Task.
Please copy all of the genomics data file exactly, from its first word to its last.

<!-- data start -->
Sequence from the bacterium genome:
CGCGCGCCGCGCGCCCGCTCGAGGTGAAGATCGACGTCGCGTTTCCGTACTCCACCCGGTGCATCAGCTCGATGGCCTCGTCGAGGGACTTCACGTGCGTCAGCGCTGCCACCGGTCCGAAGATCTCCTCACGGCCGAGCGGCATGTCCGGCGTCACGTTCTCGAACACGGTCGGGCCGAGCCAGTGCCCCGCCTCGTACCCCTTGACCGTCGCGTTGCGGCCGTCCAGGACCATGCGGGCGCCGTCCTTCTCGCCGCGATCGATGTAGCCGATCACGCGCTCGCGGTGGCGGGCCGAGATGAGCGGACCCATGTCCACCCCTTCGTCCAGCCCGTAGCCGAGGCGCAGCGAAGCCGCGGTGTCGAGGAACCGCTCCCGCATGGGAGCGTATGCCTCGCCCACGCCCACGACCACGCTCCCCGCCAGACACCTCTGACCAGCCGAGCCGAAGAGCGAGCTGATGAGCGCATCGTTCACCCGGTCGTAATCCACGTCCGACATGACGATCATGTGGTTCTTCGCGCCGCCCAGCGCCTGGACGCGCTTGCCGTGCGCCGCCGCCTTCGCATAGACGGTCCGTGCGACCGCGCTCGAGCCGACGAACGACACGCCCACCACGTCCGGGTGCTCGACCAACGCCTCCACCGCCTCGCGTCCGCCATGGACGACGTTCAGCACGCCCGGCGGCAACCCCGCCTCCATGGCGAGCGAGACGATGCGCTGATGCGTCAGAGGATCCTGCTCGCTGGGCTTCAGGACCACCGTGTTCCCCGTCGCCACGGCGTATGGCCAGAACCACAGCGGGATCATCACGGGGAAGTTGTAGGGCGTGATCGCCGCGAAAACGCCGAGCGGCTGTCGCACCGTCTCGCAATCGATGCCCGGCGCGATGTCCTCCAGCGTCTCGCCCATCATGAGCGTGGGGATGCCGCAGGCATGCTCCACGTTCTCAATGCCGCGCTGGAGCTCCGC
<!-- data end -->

Sequence from the bacterium genome:
CGCGCGCCGCGCGCCCGCTCGAGGTGAAGATCGACGTCGCGTTTCCGTACTCCACCCGGTGCATCAGCTCGATGGCCTCGTCGAGGGACTTCACGTGCGTCAGCGCTGCCACCGGTCCGAAGATCTCCTCACGGCCGAGCGGCATGTCCGGCGTCACGTTCTCGAACACGGTCGGGCCGAGCCAGTGCCCCGCCTCGTACCCCTTGACCGTCGCGTTGCGGCCGTCCAGGACCATGCGGGCGCCGTCCTTCTCGCCGCGATCGATGTAGCCGATCACGCGCTCGCGGTGGCGGGCCGAGATGAGCGGACCCATGTCCACCCCTTCGTCCAGCCCGTAGCCGAGGCGCAGCGAAGCCGCGGTGTCGAGGAACCGCTCCCGCATGGGAGCGTATGCCTCGCCCACGCCCACGACCACGCTCCCCGCCAGACACCTCTGACCAGCCGAGCCGAAGAGCGAGCTGATGAGCGCATCGTTCACCCGGTCGTAATCCACGTCCGACATGACGATCATGTGGTTCTTCGCGCCGCCCAGCGCCTGGACGCGCTTGCCGTGCGCCGCCGCCTTCGCATAGACGGTCCGTGCGACCGCGCTCGAGCCGACGAACGACACGCCCACCACGTCCGGGTGCTCGACCAACGCCTCCACCGCCTCGCGTCCGCCATGGACGACGTTCAGCACGCCCGGCGGCAACCCCGCCTCCATGGCGAGCGAGACGATGCGCTGATGCGTCAGAGGATCCTGCTCGCTGGGCTTCAGGACCACCGTGTTCCCCGTCGCCACGGCGTATGGCCAGAACCACAGCGGGATCATCACGGGGAAGTTGTAGGGCGTGATCGCCGCGAAAACGCCGAGCGGCTGTCGCACCGTCTCGCAATCGATGCCCGGCGCGATGTCCTCCAGCGTCTCGCCCATCATGAGCGTGGGGATGCCGCAGGCATGCTCCACGTTCTCAATGCCGCGCTGGAGCTCCGC